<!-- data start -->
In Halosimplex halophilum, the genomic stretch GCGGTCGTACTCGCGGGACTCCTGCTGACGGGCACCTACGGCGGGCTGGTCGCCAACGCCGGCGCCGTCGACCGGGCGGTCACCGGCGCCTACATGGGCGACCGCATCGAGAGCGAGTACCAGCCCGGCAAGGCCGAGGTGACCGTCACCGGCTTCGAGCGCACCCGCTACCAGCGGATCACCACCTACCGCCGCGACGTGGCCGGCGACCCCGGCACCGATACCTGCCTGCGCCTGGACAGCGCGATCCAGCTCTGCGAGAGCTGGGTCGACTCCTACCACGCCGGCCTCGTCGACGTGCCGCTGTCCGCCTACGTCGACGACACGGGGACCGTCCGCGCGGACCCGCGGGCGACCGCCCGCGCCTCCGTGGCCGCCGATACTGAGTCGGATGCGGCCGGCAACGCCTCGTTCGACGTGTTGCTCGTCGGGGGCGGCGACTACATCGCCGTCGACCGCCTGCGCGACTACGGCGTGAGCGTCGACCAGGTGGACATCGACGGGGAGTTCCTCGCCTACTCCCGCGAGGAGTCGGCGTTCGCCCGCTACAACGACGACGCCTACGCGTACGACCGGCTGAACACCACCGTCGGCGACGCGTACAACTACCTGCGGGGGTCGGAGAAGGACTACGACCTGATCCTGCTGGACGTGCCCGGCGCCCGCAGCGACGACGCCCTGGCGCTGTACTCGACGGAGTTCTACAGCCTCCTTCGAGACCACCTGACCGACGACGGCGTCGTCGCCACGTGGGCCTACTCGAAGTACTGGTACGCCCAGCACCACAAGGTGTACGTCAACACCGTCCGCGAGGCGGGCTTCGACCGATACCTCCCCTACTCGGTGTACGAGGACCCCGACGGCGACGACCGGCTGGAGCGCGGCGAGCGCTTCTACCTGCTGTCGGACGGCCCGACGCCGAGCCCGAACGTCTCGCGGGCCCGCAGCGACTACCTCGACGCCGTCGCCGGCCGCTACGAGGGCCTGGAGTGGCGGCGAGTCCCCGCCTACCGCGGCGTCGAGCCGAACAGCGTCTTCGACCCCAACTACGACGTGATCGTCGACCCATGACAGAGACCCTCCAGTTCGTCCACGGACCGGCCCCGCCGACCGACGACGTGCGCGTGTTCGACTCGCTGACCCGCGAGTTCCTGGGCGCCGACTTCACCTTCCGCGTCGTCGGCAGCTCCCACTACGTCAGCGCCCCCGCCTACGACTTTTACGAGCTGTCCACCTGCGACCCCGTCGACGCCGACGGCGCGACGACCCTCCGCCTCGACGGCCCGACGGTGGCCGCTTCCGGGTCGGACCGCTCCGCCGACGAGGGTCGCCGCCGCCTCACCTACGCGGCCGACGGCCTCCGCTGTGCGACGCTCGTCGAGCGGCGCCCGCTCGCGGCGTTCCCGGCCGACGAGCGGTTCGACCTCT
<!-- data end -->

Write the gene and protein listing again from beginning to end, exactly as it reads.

In Halosimplex halophilum, the genomic stretch GCGGTCGTACTCGCGGGACTCCTGCTGACGGGCACCTACGGCGGGCTGGTCGCCAACGCCGGCGCCGTCGACCGGGCGGTCACCGGCGCCTACATGGGCGACCGCATCGAGAGCGAGTACCAGCCCGGCAAGGCCGAGGTGACCGTCACCGGCTTCGAGCGCACCCGCTACCAGCGGATCACCACCTACCGCCGCGACGTGGCCGGCGACCCCGGCACCGATACCTGCCTGCGCCTGGACAGCGCGATCCAGCTCTGCGAGAGCTGGGTCGACTCCTACCACGCCGGCCTCGTCGACGTGCCGCTGTCCGCCTACGTCGACGACACGGGGACCGTCCGCGCGGACCCGCGGGCGACCGCCCGCGCCTCCGTGGCCGCCGATACTGAGTCGGATGCGGCCGGCAACGCCTCGTTCGACGTGTTGCTCGTCGGGGGCGGCGACTACATCGCCGTCGACCGCCTGCGCGACTACGGCGTGAGCGTCGACCAGGTGGACATCGACGGGGAGTTCCTCGCCTACTCCCGCGAGGAGTCGGCGTTCGCCCGCTACAACGACGACGCCTACGCGTACGACCGGCTGAACACCACCGTCGGCGACGCGTACAACTACCTGCGGGGGTCGGAGAAGGACTACGACCTGATCCTGCTGGACGTGCCCGGCGCCCGCAGCGACGACGCCCTGGCGCTGTACTCGACGGAGTTCTACAGCCTCCTTCGAGACCACCTGACCGACGACGGCGTCGTCGCCACGTGGGCCTACTCGAAGTACTGGTACGCCCAGCACCACAAGGTGTACGTCAACACCGTCCGCGAGGCGGGCTTCGACCGATACCTCCCCTACTCGGTGTACGAGGACCCCGACGGCGACGACCGGCTGGAGCGCGGCGAGCGCTTCTACCTGCTGTCGGACGGCCCGACGCCGAGCCCGAACGTCTCGCGGGCCCGCAGCGACTACCTCGACGCCGTCGCCGGCCGCTACGAGGGCCTGGAGTGGCGGCGAGTCCCCGCCTACCGCGGCGTCGAGCCGAACAGCGTCTTCGACCCCAACTACGACGTGATCGTCGACCCATGACAGAGACCCTCCAGTTCGTCCACGGACCGGCCCCGCCGACCGACGACGTGCGCGTGTTCGACTCGCTGACCCGCGAGTTCCTGGGCGCCGACTTCACCTTCCGCGTCGTCGGCAGCTCCCACTACGTCAGCGCCCCCGCCTACGACTTTTACGAGCTGTCCACCTGCGACCCCGTCGACGCCGACGGCGCGACGACCCTCCGCCTCGACGGCCCGACGGTGGCCGCTTCCGGGTCGGACCGCTCCGCCGACGAGGGTCGCCGCCGCCTCACCTACGCGGCCGACGGCCTCCGCTGTGCGACGCTCGTCGAGCGGCGCCCGCTCGCGGCGTTCCCGGCCGACGAGCGGTTCGACCTCT